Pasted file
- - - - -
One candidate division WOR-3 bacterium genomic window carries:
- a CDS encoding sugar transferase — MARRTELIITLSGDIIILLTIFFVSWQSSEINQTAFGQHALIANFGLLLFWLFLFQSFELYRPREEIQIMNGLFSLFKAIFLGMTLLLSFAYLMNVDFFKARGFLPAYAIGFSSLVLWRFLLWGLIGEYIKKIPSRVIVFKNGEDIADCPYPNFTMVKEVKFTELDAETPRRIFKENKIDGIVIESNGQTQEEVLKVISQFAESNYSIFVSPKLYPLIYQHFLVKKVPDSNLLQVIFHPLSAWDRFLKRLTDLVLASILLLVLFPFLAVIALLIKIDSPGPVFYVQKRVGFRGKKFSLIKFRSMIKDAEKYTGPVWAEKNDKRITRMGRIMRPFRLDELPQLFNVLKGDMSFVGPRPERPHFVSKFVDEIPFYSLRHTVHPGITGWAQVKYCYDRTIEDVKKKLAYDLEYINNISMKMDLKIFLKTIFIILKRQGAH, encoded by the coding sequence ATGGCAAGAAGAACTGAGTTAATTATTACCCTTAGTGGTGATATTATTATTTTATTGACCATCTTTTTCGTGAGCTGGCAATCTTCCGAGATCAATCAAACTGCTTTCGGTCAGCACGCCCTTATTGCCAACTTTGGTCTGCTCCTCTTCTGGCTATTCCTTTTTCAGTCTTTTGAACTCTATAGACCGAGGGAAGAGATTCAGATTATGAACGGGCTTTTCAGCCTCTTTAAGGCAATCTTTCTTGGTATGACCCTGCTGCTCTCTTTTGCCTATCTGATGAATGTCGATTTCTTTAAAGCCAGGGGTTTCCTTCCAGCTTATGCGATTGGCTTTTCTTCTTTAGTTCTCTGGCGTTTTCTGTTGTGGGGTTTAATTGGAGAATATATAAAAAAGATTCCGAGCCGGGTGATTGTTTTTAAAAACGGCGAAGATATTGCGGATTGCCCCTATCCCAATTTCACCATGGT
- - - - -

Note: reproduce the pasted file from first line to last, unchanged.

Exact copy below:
One candidate division WOR-3 bacterium genomic window carries:
- a CDS encoding sugar transferase — MARRTELIITLSGDIIILLTIFFVSWQSSEINQTAFGQHALIANFGLLLFWLFLFQSFELYRPREEIQIMNGLFSLFKAIFLGMTLLLSFAYLMNVDFFKARGFLPAYAIGFSSLVLWRFLLWGLIGEYIKKIPSRVIVFKNGEDIADCPYPNFTMVKEVKFTELDAETPRRIFKENKIDGIVIESNGQTQEEVLKVISQFAESNYSIFVSPKLYPLIYQHFLVKKVPDSNLLQVIFHPLSAWDRFLKRLTDLVLASILLLVLFPFLAVIALLIKIDSPGPVFYVQKRVGFRGKKFSLIKFRSMIKDAEKYTGPVWAEKNDKRITRMGRIMRPFRLDELPQLFNVLKGDMSFVGPRPERPHFVSKFVDEIPFYSLRHTVHPGITGWAQVKYCYDRTIEDVKKKLAYDLEYINNISMKMDLKIFLKTIFIILKRQGAH, encoded by the coding sequence ATGGCAAGAAGAACTGAGTTAATTATTACCCTTAGTGGTGATATTATTATTTTATTGACCATCTTTTTCGTGAGCTGGCAATCTTCCGAGATCAATCAAACTGCTTTCGGTCAGCACGCCCTTATTGCCAACTTTGGTCTGCTCCTCTTCTGGCTATTCCTTTTTCAGTCTTTTGAACTCTATAGACCGAGGGAAGAGATTCAGATTATGAACGGGCTTTTCAGCCTCTTTAAGGCAATCTTTCTTGGTATGACCCTGCTGCTCTCTTTTGCCTATCTGATGAATGTCGATTTCTTTAAAGCCAGGGGTTTCCTTCCAGCTTATGCGATTGGCTTTTCTTCTTTAGTTCTCTGGCGTTTTCTGTTGTGGGGTTTAATTGGAGAATATATAAAAAAGATTCCGAGCCGGGTGATTGTTTTTAAAAACGGCGAAGATATTGCGGATTGCCCCTATCCCAATTTCACCATGGT